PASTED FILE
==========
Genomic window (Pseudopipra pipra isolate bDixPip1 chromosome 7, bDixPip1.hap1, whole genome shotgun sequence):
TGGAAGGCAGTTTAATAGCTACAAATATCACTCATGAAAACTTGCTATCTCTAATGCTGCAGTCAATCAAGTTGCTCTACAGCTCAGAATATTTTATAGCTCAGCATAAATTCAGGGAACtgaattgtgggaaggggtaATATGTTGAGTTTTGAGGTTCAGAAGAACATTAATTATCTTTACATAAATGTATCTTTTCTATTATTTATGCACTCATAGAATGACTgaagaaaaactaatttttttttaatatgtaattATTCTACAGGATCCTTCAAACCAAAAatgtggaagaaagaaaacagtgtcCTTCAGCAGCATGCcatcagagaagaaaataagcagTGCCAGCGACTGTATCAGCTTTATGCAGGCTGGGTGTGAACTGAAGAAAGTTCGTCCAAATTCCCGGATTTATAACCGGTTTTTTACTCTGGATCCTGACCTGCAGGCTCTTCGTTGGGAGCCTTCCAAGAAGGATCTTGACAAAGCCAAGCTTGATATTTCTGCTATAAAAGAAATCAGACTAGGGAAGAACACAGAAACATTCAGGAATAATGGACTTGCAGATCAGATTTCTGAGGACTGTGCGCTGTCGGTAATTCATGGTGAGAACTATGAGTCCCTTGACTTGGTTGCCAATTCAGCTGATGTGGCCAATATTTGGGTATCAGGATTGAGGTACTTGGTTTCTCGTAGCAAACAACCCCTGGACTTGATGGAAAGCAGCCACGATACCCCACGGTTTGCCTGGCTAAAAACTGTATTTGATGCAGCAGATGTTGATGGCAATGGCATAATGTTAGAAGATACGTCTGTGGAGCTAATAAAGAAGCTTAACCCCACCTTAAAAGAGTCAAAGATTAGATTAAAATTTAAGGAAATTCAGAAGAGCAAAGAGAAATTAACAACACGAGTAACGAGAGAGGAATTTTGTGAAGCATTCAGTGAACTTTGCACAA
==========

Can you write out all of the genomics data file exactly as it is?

Genomic window (Pseudopipra pipra isolate bDixPip1 chromosome 7, bDixPip1.hap1, whole genome shotgun sequence):
TGGAAGGCAGTTTAATAGCTACAAATATCACTCATGAAAACTTGCTATCTCTAATGCTGCAGTCAATCAAGTTGCTCTACAGCTCAGAATATTTTATAGCTCAGCATAAATTCAGGGAACtgaattgtgggaaggggtaATATGTTGAGTTTTGAGGTTCAGAAGAACATTAATTATCTTTACATAAATGTATCTTTTCTATTATTTATGCACTCATAGAATGACTgaagaaaaactaatttttttttaatatgtaattATTCTACAGGATCCTTCAAACCAAAAatgtggaagaaagaaaacagtgtcCTTCAGCAGCATGCcatcagagaagaaaataagcagTGCCAGCGACTGTATCAGCTTTATGCAGGCTGGGTGTGAACTGAAGAAAGTTCGTCCAAATTCCCGGATTTATAACCGGTTTTTTACTCTGGATCCTGACCTGCAGGCTCTTCGTTGGGAGCCTTCCAAGAAGGATCTTGACAAAGCCAAGCTTGATATTTCTGCTATAAAAGAAATCAGACTAGGGAAGAACACAGAAACATTCAGGAATAATGGACTTGCAGATCAGATTTCTGAGGACTGTGCGCTGTCGGTAATTCATGGTGAGAACTATGAGTCCCTTGACTTGGTTGCCAATTCAGCTGATGTGGCCAATATTTGGGTATCAGGATTGAGGTACTTGGTTTCTCGTAGCAAACAACCCCTGGACTTGATGGAAAGCAGCCACGATACCCCACGGTTTGCCTGGCTAAAAACTGTATTTGATGCAGCAGATGTTGATGGCAATGGCATAATGTTAGAAGATACGTCTGTGGAGCTAATAAAGAAGCTTAACCCCACCTTAAAAGAGTCAAAGATTAGATTAAAATTTAAGGAAATTCAGAAGAGCAAAGAGAAATTAACAACACGAGTAACGAGAGAGGAATTTTGTGAAGCATTCAGTGAACTTTGCACAA